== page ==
Walter is gloriously alive.
He’s bold, he’s funny, he commands your attention. He’s the live wire of the group. And he’s HIV positive.
Once a week, Walter and other HIV positive people meet for their support group at Lithanza, a non-profit organization operating in Wattville, South Africa. They talk to each other — openly and freely — about living with HIV.
“Sometimes people are afraid and scared,” Walter says. “They don’t know there are such places where they can share and talk. We tell them — come join us next week. It’s confidential. Everyone is free to talk and discuss their feelings.”
That might not sound like a big deal. But in townships throughout South Africa, it’s not always possible to receive this kind of community-level HIV support.
South African non-profit organizations (NPOs) are funded by the Department of Social Development (DSD) to provide services for orphans and vulnerable children and their families who are infected and/or affected by HIV and AIDS. The Government Capacity Building and Support (GCBS) program, funded by USAID/PEPFAR and implemented by Pact, supports DSD in that mandate.
Despite their responsibility to provide community-level care, many NPOs simply don’t have the resources or the expertise to do it well. They want to help the abused woman trapped in a terrible relationship. They want to support the rape victim with suicidal thoughts. They desperately want to give hope to the unwed, HIV positive, teenaged mother.
But providing this level of support isn’t simply a matter of goodwill and pure intentions — you need training and expertise. You need access to information and ongoing professional development. You need to be aware of other community organizations that are providing services out of your scope in order to be effective with your referrals. You need support.
That’s where GCBS comes in.
GCBS staff work directly with NPOs in the community. They build relationships and provide targeted trainings to increase staff capacity. They reduce the burden on NPOs by taking on clients who are most in need of one-on-one support. They provide support to grandparents who are taking care of children orphaned by HIV/AIDS. They also build professional relationships to enhance the referral system and follow up to ensure that clients receive the service they need.
Lorraine, the GCBS social worker assigned to support Lithanza, has a number of one-on-one therapeutic care recipients who she wants to visit weekly. But sometimes she’s stretched too thin — there’s too much need across the 17 NPOs that she supports.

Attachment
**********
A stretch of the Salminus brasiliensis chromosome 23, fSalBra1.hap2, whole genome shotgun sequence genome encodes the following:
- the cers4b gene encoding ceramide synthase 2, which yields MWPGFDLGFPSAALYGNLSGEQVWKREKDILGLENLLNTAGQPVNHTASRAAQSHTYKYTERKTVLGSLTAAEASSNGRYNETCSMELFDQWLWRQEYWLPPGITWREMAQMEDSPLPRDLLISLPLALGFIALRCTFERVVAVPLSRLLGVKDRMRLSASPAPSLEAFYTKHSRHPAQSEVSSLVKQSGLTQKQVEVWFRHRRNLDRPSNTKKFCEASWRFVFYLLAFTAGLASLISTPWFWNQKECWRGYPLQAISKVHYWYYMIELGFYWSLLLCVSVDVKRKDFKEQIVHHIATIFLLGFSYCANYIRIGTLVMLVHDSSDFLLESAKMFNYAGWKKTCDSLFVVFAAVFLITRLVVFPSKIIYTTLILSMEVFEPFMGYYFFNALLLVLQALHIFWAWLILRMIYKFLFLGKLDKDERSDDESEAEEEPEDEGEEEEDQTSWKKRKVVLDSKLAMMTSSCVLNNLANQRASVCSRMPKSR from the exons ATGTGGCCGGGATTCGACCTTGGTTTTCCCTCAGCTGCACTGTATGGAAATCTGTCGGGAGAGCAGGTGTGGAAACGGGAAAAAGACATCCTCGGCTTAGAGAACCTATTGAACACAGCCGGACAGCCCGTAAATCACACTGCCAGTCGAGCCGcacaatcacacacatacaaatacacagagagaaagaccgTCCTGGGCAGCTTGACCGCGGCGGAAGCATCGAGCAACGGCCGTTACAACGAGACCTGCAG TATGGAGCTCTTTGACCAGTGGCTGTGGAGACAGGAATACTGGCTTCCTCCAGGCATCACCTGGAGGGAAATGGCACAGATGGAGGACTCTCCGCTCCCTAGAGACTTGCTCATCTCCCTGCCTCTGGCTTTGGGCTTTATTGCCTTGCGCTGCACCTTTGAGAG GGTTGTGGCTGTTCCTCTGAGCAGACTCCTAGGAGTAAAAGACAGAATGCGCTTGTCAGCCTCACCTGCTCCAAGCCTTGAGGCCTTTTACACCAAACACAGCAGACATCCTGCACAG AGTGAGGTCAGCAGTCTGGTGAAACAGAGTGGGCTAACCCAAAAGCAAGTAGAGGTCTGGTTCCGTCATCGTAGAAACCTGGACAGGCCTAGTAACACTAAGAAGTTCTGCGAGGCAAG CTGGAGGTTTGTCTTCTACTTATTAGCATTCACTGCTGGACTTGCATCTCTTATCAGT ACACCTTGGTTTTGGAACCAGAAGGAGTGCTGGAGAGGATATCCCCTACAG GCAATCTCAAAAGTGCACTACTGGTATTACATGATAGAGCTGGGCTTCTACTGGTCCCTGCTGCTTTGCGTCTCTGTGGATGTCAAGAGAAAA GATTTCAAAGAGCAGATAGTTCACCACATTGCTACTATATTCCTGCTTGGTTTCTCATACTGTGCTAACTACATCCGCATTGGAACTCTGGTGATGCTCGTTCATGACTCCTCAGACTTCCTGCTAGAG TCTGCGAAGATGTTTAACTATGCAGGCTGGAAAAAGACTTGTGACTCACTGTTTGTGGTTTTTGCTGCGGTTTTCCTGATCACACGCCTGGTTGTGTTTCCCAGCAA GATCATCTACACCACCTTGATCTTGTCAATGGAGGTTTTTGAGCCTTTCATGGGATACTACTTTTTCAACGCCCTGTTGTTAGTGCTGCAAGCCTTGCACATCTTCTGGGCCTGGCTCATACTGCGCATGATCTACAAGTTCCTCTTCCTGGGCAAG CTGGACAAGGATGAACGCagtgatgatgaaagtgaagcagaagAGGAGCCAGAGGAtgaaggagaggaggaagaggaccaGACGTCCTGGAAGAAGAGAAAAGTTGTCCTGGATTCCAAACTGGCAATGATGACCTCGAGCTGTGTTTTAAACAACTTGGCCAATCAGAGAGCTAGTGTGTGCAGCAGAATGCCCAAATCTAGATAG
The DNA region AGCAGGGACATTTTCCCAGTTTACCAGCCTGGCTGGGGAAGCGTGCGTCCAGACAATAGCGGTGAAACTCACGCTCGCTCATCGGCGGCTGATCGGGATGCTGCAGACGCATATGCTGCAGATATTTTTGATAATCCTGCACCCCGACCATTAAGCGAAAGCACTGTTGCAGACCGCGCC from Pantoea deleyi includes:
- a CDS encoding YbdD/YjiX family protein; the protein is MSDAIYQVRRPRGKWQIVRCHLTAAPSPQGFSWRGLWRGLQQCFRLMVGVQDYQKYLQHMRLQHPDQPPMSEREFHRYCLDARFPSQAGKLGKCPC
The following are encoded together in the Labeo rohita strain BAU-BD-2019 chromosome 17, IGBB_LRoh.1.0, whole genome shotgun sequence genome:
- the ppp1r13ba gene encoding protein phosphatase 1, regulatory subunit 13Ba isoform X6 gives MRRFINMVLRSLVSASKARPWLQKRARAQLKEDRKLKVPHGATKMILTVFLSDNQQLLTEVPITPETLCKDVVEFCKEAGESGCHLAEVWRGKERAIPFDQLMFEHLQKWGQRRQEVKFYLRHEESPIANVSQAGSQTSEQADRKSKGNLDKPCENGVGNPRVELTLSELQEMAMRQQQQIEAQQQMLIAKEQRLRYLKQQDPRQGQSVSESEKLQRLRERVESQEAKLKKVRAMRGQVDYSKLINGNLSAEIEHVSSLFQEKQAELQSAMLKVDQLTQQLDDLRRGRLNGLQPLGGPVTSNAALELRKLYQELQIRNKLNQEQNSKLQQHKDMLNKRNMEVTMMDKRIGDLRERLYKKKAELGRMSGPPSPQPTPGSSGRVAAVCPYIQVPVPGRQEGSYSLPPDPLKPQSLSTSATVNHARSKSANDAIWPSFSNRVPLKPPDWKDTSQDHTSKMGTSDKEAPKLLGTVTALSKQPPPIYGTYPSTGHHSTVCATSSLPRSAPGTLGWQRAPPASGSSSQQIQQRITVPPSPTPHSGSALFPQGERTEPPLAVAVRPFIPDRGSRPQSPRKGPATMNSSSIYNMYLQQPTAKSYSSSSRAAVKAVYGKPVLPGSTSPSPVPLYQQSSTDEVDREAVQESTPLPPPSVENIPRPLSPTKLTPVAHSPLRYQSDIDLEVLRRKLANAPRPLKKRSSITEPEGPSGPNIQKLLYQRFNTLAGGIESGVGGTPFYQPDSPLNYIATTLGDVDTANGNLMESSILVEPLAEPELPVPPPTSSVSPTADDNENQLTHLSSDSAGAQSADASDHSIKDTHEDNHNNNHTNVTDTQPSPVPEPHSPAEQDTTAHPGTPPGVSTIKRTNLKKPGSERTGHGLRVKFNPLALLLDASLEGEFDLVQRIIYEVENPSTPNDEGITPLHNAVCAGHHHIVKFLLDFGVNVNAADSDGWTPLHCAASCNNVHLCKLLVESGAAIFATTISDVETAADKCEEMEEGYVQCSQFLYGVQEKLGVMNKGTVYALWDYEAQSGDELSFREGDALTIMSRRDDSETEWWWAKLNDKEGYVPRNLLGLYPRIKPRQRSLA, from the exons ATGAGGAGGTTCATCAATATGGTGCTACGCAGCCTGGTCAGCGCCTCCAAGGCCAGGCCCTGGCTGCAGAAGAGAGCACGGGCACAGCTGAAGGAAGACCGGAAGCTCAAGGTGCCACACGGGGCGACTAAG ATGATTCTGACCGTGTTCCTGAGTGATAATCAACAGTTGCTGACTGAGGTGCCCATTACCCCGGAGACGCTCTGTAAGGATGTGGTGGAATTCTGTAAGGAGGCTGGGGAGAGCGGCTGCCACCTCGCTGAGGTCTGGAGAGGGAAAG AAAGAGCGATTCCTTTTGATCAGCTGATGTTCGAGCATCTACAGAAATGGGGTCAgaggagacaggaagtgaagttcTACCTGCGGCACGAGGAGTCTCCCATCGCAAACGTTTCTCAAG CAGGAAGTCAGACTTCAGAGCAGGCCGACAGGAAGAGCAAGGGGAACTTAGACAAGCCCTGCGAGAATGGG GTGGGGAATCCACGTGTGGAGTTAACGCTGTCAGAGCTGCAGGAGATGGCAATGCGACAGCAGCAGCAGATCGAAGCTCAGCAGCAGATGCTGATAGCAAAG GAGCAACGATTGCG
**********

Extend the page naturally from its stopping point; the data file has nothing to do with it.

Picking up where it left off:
Lorraine’s days are controlled by referrals she receives from NPOs. “I plan weekly, but I can’t follow my plan to the core,” she says. “If something comes up, I adjust. The needs of the clients determine where I go.”
But she can’t be everywhere at once. That’s why most of Lorraine’s clients have her cell phone number and can call at any reasonable time.
Thandiwe* came to Lithanza for support and met Lorraine. She’s in such obvious pain that you just want to hug her, but there’s a fragility to her that stops you. She’s at that point — so vulnerable and scarred — that even an act of compassion could cause her pain. She’s quiet when she speaks. “I have a big wound,” she says, “but over time it’s getting smaller. It’s not healed, but…”
She trails off. Lorraine holds her hand across the table and reassures her.
“As much as she needs me — if there’s a challenge, she calls me and I’m there for her.”
Lorraine’s support save Thandiwe’s life.
“Working with Lorraine one-on-one has helped me see things from a different perspective,” Thandiwe says. “Being in a session, we can explore different avenues and I can decide to choose a different avenue than I thought I would. I’m proud because I was so much in trouble and in pain and I thought that killing myself was the only option. But I’m proud that I am still here and alive.”
Thandiwe looks at Lorraine. She’s both grave and grateful. “I’m glad that whenever I need you, you’re there. You’re always able to assist me and provide with me guidance.”
Thandiwe illustrates the challenge Lorraine and NPOs across South Africa face on a daily basis. People are in need. People are suffering. And the support systems are stretched way, way too thin — good people, good mothers, good fathers, good kids inevitably slip through the cracks.
Thandiwe, a mother to four children, is getting stronger, slowly, with support from Lorraine. She’s still struggling, but her wound is healing and she’s on her way to being able to be the mother her children need.
When Thalita, the director of Lithanza, started the organization in 2006, she was mostly focused on helping school-aged kids. Thalita is a teacher by training. She watched teens graduate, leave home and come to Johannesburg only to flounder. They couldn’t adjust and struggled to find work. They were lost, so they’d turn to drugs and gangs, and many contracted HIV. She watched as their lives, once promising and hopeful, took on a completely different trajectory.
Thalita wanted to help more directly — and thus Lithanza was born. At first, she only worked with schools, focusing directly on the children. Over time, Thalita saw that the scope of the need was well beyond the kids alone. She realized that in order to help the kids, she had to also help their parents, their grandparents, their caregivers, and other people in their lives living with HIV and AIDS. She realized that it’s about the entire circle of support. It’s about the network the kids rely on.